When we first got into Rhones in a big way back in the early 90s, Domaine Cayron was certainly one of, if not the ‘standard’ in the appellation. Always very big, bold and expressive, the wines were loaded with blackberry and black cherry fruit that could best be described as a walk on the wild side. Lots of well infused gravel, anise, roasted herb or dark chocolate nuance could pop up in any version, but they did all share a certain jump-out-of-the-glass fruit component. They also, in those early days, sported a fair bit of chewy tannin, as did most Gigondas.
For many years Cayron was marketed by Kermit Lynch. Not sure if his leaving the Kermit portfolio, or a bit of a slump in his winemaking was the cause, but Michel Faraud’s wine kind of dropped out of sight for a while. The current purveyor referred to this estate, founded in 1840, as the ‘benchmark producer in the region’. Not sure if we buy into that entirely. Domaine des Bosquets and Saint Damien have been doing some outstanding work and there are a number of rising stars in the region as well. But with this particular vintage, Cayron is definitely deserving of the limelight again.
The 2015 Domaine du Cayron Gigondas has collected a nice range of reviews including ‘over 90’ barrel scores from Wine Advocate, Jeb Dunnuck and Vinous Media and we can see why. That bouncy, gregarious, in-your-face herb-laced fruit component is back with a vengeance. While everybody’s enthusiasm is clear, the writers’ descriptors have quite a range from plum to boysenberry. We’ll borrow the prose from Vinous’ Josh Raynolds as a reference, “Dark ruby. Potent mineral-and-smoke-accented cherry, boysenberry and garrigue scents pick up a sexy incense nuance as the wine opens up. Sweet, seamless and penetrating on the palate, offering intense red and blue fruit, spicecake and lavender pastille flavors and a hint of smoked meat. Concentrated yet light on its feet, playing power off finesse with a smooth hand and finishing impressively long, sweet and youthfully tannic…”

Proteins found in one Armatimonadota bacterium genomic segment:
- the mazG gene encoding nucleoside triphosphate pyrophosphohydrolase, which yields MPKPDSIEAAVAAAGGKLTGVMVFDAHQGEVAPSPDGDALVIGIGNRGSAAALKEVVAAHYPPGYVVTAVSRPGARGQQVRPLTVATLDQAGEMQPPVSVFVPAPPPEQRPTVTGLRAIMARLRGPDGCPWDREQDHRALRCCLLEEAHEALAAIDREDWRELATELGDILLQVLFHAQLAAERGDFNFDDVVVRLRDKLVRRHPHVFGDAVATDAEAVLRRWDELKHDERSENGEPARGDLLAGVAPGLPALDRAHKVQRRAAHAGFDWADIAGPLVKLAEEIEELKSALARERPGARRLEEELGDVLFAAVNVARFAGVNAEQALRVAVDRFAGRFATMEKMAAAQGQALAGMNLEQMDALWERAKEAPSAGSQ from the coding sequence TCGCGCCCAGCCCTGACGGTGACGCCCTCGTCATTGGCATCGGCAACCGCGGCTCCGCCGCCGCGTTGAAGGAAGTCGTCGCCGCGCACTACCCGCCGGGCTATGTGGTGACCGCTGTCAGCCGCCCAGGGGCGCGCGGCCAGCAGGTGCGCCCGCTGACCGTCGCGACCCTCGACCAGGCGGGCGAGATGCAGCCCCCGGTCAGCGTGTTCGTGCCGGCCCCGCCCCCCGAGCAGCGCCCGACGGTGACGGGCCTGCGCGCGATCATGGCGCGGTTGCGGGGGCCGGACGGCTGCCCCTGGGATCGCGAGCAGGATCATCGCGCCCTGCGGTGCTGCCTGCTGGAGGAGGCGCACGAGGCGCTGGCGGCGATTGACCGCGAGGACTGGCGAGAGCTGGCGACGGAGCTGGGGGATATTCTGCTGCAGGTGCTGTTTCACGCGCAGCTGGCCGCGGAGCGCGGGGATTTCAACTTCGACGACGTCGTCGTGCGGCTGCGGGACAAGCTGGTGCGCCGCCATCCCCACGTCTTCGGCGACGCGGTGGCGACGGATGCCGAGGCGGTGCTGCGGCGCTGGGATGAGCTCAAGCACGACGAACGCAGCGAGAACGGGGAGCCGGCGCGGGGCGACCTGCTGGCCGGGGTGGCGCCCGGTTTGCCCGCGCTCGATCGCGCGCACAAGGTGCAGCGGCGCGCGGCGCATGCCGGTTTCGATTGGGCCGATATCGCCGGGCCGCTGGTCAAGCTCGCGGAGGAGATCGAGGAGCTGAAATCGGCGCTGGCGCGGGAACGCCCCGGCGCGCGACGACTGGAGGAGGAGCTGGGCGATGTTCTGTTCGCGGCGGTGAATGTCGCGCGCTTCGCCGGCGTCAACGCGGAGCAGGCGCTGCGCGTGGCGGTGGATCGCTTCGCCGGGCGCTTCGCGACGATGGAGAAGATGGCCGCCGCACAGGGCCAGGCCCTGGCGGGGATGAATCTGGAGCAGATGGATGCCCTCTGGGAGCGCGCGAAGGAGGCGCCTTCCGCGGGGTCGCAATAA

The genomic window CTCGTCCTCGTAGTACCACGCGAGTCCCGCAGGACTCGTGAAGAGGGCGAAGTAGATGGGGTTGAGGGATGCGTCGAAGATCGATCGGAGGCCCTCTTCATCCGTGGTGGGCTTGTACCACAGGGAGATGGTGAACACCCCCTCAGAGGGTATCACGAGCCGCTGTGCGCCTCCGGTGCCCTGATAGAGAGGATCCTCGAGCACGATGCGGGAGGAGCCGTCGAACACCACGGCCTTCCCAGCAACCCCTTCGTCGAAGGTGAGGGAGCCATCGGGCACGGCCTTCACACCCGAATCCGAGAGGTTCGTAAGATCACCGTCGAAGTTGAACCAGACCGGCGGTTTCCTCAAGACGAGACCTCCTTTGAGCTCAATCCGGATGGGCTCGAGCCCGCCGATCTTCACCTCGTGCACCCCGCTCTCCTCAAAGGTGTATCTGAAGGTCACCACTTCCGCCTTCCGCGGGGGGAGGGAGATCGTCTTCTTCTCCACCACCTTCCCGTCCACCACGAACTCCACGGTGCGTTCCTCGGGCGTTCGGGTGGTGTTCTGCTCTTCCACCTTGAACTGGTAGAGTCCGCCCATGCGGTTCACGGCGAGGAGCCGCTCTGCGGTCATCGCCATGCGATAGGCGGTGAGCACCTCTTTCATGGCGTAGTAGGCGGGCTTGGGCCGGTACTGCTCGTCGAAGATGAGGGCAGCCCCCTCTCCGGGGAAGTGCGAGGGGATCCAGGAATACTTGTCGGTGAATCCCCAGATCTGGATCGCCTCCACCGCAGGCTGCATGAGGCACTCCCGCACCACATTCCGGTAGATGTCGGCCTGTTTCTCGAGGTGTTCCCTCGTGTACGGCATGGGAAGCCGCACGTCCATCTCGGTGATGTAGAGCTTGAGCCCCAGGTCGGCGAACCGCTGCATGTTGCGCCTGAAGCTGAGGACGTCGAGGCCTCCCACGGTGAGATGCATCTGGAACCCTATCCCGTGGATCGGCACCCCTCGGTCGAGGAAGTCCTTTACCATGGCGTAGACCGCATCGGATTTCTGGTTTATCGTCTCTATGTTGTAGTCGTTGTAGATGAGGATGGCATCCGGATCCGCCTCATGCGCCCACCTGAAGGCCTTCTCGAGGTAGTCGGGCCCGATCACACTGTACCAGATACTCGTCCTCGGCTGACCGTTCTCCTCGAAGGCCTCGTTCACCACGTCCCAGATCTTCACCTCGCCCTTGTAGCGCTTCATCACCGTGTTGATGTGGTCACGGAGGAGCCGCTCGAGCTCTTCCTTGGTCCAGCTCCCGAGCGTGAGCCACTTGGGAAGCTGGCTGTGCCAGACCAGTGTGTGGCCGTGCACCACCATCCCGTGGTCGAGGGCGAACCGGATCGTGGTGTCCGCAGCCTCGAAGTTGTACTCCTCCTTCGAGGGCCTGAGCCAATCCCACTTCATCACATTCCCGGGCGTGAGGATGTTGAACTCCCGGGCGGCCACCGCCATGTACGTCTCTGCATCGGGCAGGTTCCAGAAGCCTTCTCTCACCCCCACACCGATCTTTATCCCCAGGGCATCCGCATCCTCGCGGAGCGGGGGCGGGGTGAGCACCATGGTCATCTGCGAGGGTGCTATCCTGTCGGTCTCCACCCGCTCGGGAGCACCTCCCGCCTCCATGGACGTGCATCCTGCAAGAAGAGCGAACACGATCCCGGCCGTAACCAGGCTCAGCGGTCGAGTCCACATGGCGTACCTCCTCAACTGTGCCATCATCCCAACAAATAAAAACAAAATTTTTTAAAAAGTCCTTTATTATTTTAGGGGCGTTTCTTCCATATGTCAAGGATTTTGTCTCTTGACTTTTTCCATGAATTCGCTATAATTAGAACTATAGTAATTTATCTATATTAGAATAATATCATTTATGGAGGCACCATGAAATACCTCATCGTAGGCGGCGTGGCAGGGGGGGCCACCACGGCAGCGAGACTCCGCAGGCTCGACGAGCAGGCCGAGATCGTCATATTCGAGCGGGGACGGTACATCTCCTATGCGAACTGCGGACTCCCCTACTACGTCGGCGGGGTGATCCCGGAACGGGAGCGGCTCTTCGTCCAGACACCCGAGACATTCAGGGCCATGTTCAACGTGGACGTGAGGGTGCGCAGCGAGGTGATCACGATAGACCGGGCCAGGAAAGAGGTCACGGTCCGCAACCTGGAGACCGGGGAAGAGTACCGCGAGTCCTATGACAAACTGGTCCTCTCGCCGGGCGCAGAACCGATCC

While he commented on the wine’s ‘youthfulness’, we would point out that this tasting note was based on a barrel sample from a region not exactly famous for its polish. Michel Faraud’s three daughters are at the helm now, under his watchful eye of course. However we sense a little more seamlessness to the back half of this wine and a less rough-and-tumble demeanor.
All of that put together makes for the best Cayron in some time. They do all the right things here…hand harvesting, indigenous yeasts, and bottling unfiltered and unfined. As you would expect, Grenache is the workhorse here (78%) with the balance from the ‘usual suspects’ (14% Syrah, 6% Cinsault, 2% Mourvèdre), all finished in large older barrels.
Is Cayron back or is this outstanding, mouth-filling red just the result of a sensational vintage? Can’t answer that just yet, but that doesn’t stop us from enjoying this one for what it is…big, bold, and delicious.